Prey

  • Coming Oct 2017!

    Chapter One

    The last thing she remembered, she'd been walking. Hazy summer heat had left vapors rising from the cement on the walking trail. She recalled how she'd paused to share a bit of water from her bottle with a stray dog as it had been so ungodly hot. The pup had been older, but relatively clean. He either had just escaped his yard or had been taking good care of himself. Either way, it didn't hurt her to share a sip or two.

    If she could have found a way to sneak him into the dorm without arousing suspicions, she would have. The student representative that lived in her dorm was a stickler for keeping to the rules, and would have a fit. Instead, she resolved to go out there a few times a week and leave food. Small things, really, but even small things added up.

    She was so used to the path she took, she tended to tune out, her mind going over the events of the day, things she needed to do for tomorrow. It was a bad habit of hers, one she'd been reprimanded for most of her life. It drove nearly everyone around her nuts, but once she was going through the motions and doing things by rote, she tended to get bored and started withdrawing inward.

    Straining her memory far beyond what she'd thought possible, a vague recollection of an echo of footsteps came back to her. How she'd even remembered that, she had no idea. The steps had been quiet, but something must have been just enough out of place to draw her attention for a moment. Someone had been on the path with her after the dog had ran off sated, but who?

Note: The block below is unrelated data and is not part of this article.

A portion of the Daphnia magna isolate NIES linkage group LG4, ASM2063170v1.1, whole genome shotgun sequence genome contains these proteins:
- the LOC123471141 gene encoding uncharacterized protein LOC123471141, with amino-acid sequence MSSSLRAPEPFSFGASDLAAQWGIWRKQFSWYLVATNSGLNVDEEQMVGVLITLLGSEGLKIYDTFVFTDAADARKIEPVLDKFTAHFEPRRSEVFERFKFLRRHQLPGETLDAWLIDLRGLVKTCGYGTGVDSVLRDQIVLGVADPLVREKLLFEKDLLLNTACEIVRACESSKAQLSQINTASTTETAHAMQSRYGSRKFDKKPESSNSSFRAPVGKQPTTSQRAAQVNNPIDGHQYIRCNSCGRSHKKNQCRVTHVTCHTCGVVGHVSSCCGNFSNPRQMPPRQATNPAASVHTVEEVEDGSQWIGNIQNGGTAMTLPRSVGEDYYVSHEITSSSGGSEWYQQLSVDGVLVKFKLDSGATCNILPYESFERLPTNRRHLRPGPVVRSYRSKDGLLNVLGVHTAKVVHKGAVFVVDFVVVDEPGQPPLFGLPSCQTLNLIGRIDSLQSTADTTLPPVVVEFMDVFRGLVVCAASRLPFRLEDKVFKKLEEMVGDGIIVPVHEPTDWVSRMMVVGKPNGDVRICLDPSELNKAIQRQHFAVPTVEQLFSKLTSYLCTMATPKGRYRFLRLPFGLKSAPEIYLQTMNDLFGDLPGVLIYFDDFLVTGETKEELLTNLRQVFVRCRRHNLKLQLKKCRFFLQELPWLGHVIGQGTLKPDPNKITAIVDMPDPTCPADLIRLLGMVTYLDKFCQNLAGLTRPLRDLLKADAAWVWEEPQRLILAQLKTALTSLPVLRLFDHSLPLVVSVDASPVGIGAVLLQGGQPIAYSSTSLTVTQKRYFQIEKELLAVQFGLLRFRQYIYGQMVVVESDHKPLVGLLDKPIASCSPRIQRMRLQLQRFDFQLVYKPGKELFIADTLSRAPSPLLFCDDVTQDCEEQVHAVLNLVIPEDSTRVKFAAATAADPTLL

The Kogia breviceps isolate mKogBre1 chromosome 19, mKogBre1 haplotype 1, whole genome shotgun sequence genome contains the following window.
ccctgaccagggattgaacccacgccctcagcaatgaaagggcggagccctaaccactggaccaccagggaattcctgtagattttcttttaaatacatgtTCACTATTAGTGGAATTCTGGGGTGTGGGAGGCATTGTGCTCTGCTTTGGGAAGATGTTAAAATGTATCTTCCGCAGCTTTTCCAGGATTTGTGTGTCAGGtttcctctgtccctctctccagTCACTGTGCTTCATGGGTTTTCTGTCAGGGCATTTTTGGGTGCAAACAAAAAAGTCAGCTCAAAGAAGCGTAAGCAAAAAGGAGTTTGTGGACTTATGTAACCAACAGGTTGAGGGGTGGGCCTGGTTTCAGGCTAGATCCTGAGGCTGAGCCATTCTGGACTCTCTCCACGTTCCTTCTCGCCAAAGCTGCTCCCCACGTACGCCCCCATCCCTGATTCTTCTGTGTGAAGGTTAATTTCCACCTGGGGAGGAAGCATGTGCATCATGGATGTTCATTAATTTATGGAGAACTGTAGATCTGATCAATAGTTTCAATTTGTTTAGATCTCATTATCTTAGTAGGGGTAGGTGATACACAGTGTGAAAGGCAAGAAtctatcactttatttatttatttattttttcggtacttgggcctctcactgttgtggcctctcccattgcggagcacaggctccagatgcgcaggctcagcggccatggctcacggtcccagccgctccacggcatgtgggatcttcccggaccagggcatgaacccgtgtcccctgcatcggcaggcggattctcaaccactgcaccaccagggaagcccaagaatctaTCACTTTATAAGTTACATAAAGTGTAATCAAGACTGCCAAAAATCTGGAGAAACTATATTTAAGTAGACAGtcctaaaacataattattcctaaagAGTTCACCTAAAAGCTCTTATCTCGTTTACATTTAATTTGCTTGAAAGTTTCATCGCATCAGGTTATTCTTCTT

Staring at the dingy ceiling tiles, she shifted to try to find a more cushy spot on the mattress to lay. There wasn't one, not really, but she continued every hour or so to test it. Never know, the foam may decide to pop back every now and again, and she didn't want to miss a little bit of comfort. There was no pillow or blanket, just a lumpy foam mattress set on a bare metal frame with uncomfortable springs underneath.

    She'd been told over and over again that staying late at the lab was dangerous. That she should leave when others did, or at least before the last bus did, that way she'd have a safe ride back home. The way she figured it was... she spent so much time cooped up behind a microscope, the nightly walk 15 minutes to and from the quiet dorm at the far end of campus was good for her. It wasn't that far, and the entire pathway was lighted by old fashioned lantern style lights.

    While it was late enough that she was normally alone, the lights of the dormitories blazed, reminding her that she was never actually by herself out there. She'd never particularly felt nervous or scared, even as the nights got darker and the hours got later. It was her quiet, peaceful time, where she could unwind from the day before she arrived at her door.

    She was in the rural Midwest, where the only exciting thing that happened was the fairs and festivals of summer, ending with the Apple Butter fest in October when the leaves began to turn into fall jewel tones. The old cliche of “It's so safe, everyone still leaves their doors unlocked!” fit the town well. No one worried about things like strangers or girls being kidnapped. It was simply unheard of here.